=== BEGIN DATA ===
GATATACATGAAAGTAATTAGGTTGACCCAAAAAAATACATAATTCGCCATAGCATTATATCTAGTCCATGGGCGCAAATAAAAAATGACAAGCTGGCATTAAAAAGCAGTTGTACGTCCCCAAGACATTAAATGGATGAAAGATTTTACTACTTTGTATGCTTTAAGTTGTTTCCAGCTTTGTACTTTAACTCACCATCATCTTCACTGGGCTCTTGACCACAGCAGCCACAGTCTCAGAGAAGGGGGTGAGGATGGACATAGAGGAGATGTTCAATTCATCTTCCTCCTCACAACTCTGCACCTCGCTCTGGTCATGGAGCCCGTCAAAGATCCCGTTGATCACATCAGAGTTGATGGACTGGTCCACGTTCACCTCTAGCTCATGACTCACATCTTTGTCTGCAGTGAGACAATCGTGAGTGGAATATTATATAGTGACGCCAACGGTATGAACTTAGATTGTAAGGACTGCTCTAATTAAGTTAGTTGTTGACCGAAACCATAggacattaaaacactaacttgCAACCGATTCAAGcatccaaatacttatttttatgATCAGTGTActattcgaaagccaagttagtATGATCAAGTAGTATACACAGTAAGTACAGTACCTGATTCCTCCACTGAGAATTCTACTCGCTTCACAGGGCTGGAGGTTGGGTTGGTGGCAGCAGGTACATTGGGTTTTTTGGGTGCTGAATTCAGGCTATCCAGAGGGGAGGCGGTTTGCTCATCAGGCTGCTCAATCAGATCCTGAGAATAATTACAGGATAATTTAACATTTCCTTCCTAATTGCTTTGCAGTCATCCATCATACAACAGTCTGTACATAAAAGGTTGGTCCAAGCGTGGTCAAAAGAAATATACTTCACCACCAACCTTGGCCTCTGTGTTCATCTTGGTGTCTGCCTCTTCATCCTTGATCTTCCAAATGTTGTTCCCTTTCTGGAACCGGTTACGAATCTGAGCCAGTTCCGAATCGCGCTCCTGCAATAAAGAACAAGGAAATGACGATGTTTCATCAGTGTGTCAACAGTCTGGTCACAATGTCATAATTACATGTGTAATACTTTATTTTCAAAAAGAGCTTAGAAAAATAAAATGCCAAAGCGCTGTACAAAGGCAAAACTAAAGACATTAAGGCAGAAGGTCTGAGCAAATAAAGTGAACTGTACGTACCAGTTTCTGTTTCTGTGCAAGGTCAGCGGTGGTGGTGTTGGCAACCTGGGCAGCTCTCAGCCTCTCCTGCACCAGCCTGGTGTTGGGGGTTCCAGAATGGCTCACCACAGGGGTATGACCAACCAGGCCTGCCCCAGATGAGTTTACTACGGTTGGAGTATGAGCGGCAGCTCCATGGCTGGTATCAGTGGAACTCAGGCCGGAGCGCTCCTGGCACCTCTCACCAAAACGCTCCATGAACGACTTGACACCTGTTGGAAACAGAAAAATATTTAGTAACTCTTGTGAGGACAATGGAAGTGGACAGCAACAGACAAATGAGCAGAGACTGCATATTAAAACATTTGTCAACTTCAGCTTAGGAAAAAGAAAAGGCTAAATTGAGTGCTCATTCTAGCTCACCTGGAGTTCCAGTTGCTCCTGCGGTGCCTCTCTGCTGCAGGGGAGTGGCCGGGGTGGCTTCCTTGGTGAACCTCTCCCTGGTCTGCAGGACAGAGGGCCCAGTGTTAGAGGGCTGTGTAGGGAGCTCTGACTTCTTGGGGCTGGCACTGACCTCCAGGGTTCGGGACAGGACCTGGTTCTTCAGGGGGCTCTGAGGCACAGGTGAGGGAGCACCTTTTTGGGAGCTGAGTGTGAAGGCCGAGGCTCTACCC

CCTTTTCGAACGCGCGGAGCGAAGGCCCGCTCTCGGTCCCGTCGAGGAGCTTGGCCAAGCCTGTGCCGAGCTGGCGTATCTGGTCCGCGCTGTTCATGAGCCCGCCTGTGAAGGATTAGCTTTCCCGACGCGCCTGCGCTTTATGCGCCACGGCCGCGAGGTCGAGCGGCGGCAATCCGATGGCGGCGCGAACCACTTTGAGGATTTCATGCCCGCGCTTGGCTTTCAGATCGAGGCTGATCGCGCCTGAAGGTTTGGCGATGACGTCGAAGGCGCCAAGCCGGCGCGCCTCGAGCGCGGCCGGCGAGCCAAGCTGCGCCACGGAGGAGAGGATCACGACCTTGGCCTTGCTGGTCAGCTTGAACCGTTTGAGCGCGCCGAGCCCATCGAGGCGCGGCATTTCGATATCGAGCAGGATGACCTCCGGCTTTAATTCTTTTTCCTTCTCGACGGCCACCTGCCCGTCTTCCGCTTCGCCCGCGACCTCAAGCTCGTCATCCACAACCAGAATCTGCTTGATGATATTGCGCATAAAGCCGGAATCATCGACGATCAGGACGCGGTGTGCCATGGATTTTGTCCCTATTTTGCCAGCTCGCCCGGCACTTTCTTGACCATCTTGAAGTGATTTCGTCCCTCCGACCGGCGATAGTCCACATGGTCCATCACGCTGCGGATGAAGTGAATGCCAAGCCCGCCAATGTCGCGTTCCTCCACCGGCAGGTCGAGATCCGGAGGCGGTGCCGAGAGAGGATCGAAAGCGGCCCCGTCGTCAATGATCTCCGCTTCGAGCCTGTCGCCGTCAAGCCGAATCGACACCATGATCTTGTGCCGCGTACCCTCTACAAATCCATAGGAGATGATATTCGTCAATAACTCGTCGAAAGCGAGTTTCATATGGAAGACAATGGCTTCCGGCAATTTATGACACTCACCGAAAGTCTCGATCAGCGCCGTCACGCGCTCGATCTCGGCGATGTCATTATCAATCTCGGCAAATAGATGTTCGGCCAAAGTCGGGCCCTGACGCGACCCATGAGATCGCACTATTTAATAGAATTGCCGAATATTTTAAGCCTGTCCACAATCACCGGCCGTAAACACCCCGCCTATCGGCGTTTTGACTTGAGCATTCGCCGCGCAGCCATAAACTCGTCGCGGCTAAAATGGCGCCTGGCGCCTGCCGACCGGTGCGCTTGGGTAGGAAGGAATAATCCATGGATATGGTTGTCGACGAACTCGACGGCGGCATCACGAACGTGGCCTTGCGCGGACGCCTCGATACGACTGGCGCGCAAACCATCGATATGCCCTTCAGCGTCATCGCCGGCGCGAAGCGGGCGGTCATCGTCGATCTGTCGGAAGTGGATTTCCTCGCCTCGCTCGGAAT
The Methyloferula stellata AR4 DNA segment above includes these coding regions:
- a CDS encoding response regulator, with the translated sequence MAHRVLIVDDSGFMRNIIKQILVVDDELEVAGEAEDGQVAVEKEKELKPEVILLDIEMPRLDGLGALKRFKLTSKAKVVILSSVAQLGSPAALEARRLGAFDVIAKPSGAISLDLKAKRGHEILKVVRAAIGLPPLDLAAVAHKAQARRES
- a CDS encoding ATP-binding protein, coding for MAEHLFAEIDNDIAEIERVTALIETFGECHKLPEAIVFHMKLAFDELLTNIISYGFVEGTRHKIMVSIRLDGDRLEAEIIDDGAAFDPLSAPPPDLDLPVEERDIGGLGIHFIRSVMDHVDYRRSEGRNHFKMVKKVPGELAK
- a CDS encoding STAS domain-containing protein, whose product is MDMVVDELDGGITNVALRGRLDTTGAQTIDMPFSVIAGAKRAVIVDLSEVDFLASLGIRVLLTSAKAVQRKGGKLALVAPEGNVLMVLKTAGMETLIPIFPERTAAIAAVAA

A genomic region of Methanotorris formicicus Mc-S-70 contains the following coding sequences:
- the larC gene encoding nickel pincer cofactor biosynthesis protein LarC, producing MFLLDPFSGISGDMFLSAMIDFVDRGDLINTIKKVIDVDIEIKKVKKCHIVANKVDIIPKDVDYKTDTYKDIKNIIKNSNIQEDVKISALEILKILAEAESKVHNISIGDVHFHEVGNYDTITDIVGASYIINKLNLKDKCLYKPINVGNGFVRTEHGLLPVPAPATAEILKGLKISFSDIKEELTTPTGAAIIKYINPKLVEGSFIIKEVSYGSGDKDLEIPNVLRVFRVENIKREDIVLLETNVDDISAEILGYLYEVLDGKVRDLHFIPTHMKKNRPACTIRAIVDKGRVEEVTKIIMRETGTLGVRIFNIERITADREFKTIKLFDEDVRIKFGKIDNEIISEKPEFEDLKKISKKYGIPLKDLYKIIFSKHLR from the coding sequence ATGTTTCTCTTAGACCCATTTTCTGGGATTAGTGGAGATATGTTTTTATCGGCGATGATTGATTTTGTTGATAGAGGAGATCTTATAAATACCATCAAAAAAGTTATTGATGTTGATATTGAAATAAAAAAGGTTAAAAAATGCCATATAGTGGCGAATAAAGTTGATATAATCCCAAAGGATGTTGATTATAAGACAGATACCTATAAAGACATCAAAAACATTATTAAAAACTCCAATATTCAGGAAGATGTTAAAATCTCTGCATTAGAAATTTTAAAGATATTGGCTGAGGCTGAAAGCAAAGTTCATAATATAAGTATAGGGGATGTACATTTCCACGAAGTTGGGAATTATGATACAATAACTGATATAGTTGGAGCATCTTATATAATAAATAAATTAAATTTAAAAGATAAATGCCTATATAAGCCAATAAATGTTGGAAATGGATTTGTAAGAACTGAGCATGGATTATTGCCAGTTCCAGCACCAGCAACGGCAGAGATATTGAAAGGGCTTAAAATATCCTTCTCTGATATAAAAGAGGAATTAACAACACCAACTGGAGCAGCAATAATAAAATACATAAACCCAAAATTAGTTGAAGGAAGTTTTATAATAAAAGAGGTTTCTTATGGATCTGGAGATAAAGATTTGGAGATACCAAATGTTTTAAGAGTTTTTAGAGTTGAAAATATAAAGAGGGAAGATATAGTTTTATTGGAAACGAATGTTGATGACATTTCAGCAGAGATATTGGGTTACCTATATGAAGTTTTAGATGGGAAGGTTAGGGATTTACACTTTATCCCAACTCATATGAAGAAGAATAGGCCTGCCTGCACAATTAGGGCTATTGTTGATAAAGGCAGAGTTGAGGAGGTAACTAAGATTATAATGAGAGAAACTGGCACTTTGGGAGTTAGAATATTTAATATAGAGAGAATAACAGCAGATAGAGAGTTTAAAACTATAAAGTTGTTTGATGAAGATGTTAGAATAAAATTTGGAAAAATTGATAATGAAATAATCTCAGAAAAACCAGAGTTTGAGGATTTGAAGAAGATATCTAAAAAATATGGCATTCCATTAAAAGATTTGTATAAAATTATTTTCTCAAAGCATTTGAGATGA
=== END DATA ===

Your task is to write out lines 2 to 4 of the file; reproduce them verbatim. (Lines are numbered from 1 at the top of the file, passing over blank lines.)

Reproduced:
CCTTTTCGAACGCGCGGAGCGAAGGCCCGCTCTCGGTCCCGTCGAGGAGCTTGGCCAAGCCTGTGCCGAGCTGGCGTATCTGGTCCGCGCTGTTCATGAGCCCGCCTGTGAAGGATTAGCTTTCCCGACGCGCCTGCGCTTTATGCGCCACGGCCGCGAGGTCGAGCGGCGGCAATCCGATGGCGGCGCGAACCACTTTGAGGATTTCATGCCCGCGCTTGGCTTTCAGATCGAGGCTGATCGCGCCTGAAGGTTTGGCGATGACGTCGAAGGCGCCAAGCCGGCGCGCCTCGAGCGCGGCCGGCGAGCCAAGCTGCGCCACGGAGGAGAGGATCACGACCTTGGCCTTGCTGGTCAGCTTGAACCGTTTGAGCGCGCCGAGCCCATCGAGGCGCGGCATTTCGATATCGAGCAGGATGACCTCCGGCTTTAATTCTTTTTCCTTCTCGACGGCCACCTGCCCGTCTTCCGCTTCGCCCGCGACCTCAAGCTCGTCATCCACAACCAGAATCTGCTTGATGATATTGCGCATAAAGCCGGAATCATCGACGATCAGGACGCGGTGTGCCATGGATTTTGTCCCTATTTTGCCAGCTCGCCCGGCACTTTCTTGACCATCTTGAAGTGATTTCGTCCCTCCGACCGGCGATAGTCCACATGGTCCATCACGCTGCGGATGAAGTGAATGCCAAGCCCGCCAATGTCGCGTTCCTCCACCGGCAGGTCGAGATCCGGAGGCGGTGCCGAGAGAGGATCGAAAGCGGCCCCGTCGTCAATGATCTCCGCTTCGAGCCTGTCGCCGTCAAGCCGAATCGACACCATGATCTTGTGCCGCGTACCCTCTACAAATCCATAGGAGATGATATTCGTCAATAACTCGTCGAAAGCGAGTTTCATATGGAAGACAATGGCTTCCGGCAATTTATGACACTCACCGAAAGTCTCGATCAGCGCCGTCACGCGCTCGATCTCGGCGATGTCATTATCAATCTCGGCAAATAGATGTTCGGCCAAAGTCGGGCCCTGACGCGACCCATGAGATCGCACTATTTAATAGAATTGCCGAATATTTTAAGCCTGTCCACAATCACCGGCCGTAAACACCCCGCCTATCGGCGTTTTGACTTGAGCATTCGCCGCGCAGCCATAAACTCGTCGCGGCTAAAATGGCGCCTGGCGCCTGCCGACCGGTGCGCTTGGGTAGGAAGGAATAATCCATGGATATGGTTGTCGACGAACTCGACGGCGGCATCACGAACGTGGCCTTGCGCGGACGCCTCGATACGACTGGCGCGCAAACCATCGATATGCCCTTCAGCGTCATCGCCGGCGCGAAGCGGGCGGTCATCGTCGATCTGTCGGAAGTGGATTTCCTCGCCTCGCTCGGAAT
The Methyloferula stellata AR4 DNA segment above includes these coding regions:
- a CDS encoding response regulator, with the translated sequence MAHRVLIVDDSGFMRNIIKQILVVDDELEVAGEAEDGQVAVEKEKELKPEVILLDIEMPRLDGLGALKRFKLTSKAKVVILSSVAQLGSPAALEARRLGAFDVIAKPSGAISLDLKAKRGHEILKVVRAAIGLPPLDLAAVAHKAQARRES